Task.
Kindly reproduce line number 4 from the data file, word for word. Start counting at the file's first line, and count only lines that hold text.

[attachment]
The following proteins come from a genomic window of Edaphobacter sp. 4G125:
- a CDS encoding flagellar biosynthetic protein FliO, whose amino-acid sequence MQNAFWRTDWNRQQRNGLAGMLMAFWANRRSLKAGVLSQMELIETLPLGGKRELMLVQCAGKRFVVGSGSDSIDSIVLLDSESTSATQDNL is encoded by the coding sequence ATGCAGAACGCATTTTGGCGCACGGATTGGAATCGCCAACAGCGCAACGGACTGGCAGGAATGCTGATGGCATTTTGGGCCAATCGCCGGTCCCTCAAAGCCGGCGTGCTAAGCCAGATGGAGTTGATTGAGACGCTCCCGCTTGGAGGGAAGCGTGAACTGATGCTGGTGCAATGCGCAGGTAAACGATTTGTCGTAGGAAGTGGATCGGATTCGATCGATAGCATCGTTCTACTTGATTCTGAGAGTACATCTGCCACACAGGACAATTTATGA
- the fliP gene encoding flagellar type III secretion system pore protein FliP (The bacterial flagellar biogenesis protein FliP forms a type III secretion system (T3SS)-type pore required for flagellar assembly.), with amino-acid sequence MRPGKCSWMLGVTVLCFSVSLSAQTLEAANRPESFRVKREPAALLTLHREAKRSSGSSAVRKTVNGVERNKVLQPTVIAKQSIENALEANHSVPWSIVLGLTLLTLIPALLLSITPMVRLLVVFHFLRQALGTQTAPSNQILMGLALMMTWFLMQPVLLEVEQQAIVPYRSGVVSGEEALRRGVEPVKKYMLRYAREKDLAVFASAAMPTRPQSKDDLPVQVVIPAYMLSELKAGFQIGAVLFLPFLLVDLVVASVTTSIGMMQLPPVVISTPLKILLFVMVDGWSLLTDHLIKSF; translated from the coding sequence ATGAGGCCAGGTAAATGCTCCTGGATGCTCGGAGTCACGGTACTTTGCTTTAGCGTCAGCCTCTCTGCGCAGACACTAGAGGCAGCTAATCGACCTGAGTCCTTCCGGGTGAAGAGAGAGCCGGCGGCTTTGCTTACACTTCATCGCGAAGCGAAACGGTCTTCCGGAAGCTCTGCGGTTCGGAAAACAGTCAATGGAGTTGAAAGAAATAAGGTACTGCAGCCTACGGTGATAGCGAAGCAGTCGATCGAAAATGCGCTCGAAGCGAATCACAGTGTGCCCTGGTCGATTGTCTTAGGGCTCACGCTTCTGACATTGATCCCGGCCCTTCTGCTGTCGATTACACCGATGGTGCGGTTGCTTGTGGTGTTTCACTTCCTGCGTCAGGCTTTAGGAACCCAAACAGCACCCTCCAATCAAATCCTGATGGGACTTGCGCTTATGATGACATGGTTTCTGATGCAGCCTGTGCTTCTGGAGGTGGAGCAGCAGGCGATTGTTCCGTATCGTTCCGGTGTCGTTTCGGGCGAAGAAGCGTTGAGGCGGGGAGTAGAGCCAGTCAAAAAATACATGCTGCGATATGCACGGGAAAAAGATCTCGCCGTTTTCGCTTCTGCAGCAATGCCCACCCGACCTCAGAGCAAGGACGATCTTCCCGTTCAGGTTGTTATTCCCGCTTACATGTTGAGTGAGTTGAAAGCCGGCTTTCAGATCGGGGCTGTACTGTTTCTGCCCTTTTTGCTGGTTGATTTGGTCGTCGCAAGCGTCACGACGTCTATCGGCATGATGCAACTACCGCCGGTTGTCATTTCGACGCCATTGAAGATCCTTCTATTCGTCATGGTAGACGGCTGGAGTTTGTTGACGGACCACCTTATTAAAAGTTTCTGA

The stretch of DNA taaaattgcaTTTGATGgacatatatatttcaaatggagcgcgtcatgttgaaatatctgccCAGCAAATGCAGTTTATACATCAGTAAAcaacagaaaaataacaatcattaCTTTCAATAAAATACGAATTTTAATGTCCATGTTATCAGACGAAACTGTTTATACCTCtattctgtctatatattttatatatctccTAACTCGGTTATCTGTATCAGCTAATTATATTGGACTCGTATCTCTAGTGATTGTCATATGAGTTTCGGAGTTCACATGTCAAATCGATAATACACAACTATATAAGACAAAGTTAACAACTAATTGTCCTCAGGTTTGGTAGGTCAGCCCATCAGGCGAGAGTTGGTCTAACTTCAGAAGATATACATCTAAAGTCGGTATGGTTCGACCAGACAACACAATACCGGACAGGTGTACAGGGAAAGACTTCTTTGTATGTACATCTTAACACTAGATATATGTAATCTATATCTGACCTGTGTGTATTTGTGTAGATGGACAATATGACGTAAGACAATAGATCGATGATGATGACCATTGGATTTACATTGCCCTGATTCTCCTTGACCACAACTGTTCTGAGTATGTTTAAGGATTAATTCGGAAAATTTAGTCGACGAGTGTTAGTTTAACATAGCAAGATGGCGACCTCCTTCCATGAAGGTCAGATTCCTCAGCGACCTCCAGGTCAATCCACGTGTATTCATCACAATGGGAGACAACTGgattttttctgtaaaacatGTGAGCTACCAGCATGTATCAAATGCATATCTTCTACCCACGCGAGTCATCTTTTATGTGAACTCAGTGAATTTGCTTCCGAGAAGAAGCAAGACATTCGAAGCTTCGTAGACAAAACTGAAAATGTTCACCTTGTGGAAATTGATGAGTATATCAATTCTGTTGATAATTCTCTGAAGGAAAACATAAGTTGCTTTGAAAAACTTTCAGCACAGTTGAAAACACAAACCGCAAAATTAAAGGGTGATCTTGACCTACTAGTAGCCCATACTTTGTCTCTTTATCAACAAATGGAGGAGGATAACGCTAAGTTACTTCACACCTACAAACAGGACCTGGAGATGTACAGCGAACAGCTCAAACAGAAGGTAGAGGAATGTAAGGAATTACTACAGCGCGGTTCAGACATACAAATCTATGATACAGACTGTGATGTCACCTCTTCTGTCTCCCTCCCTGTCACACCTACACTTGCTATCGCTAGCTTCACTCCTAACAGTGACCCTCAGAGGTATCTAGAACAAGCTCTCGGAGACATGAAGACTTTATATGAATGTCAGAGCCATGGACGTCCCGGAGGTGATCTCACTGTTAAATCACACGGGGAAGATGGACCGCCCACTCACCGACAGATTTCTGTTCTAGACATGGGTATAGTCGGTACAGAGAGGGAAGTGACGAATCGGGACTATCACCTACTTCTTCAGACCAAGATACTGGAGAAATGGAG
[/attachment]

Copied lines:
The stretch of DNA taaaattgcaTTTGATGgacatatatatttcaaatggagcgcgtcatgttgaaatatctgccCAGCAAATGCAGTTTATACATCAGTAAAcaacagaaaaataacaatcattaCTTTCAATAAAATACGAATTTTAATGTCCATGTTATCAGACGAAACTGTTTATACCTCtattctgtctatatattttatatatctccTAACTCGGTTATCTGTATCAGCTAATTATATTGGACTCGTATCTCTAGTGATTGTCATATGAGTTTCGGAGTTCACATGTCAAATCGATAATACACAACTATATAAGACAAAGTTAACAACTAATTGTCCTCAGGTTTGGTAGGTCAGCCCATCAGGCGAGAGTTGGTCTAACTTCAGAAGATATACATCTAAAGTCGGTATGGTTCGACCAGACAACACAATACCGGACAGGTGTACAGGGAAAGACTTCTTTGTATGTACATCTTAACACTAGATATATGTAATCTATATCTGACCTGTGTGTATTTGTGTAGATGGACAATATGACGTAAGACAATAGATCGATGATGATGACCATTGGATTTACATTGCCCTGATTCTCCTTGACCACAACTGTTCTGAGTATGTTTAAGGATTAATTCGGAAAATTTAGTCGACGAGTGTTAGTTTAACATAGCAAGATGGCGACCTCCTTCCATGAAGGTCAGATTCCTCAGCGACCTCCAGGTCAATCCACGTGTATTCATCACAATGGGAGACAACTGgattttttctgtaaaacatGTGAGCTACCAGCATGTATCAAATGCATATCTTCTACCCACGCGAGTCATCTTTTATGTGAACTCAGTGAATTTGCTTCCGAGAAGAAGCAAGACATTCGAAGCTTCGTAGACAAAACTGAAAATGTTCACCTTGTGGAAATTGATGAGTATATCAATTCTGTTGATAATTCTCTGAAGGAAAACATAAGTTGCTTTGAAAAACTTTCAGCACAGTTGAAAACACAAACCGCAAAATTAAAGGGTGATCTTGACCTACTAGTAGCCCATACTTTGTCTCTTTATCAACAAATGGAGGAGGATAACGCTAAGTTACTTCACACCTACAAACAGGACCTGGAGATGTACAGCGAACAGCTCAAACAGAAGGTAGAGGAATGTAAGGAATTACTACAGCGCGGTTCAGACATACAAATCTATGATACAGACTGTGATGTCACCTCTTCTGTCTCCCTCCCTGTCACACCTACACTTGCTATCGCTAGCTTCACTCCTAACAGTGACCCTCAGAGGTATCTAGAACAAGCTCTCGGAGACATGAAGACTTTATATGAATGTCAGAGCCATGGACGTCCCGGAGGTGATCTCACTGTTAAATCACACGGGGAAGATGGACCGCCCACTCACCGACAGATTTCTGTTCTAGACATGGGTATAGTCGGTACAGAGAGGGAAGTGACGAATCGGGACTATCACCTACTTCTTCAGACCAAGATACTGGAGAAATGGAG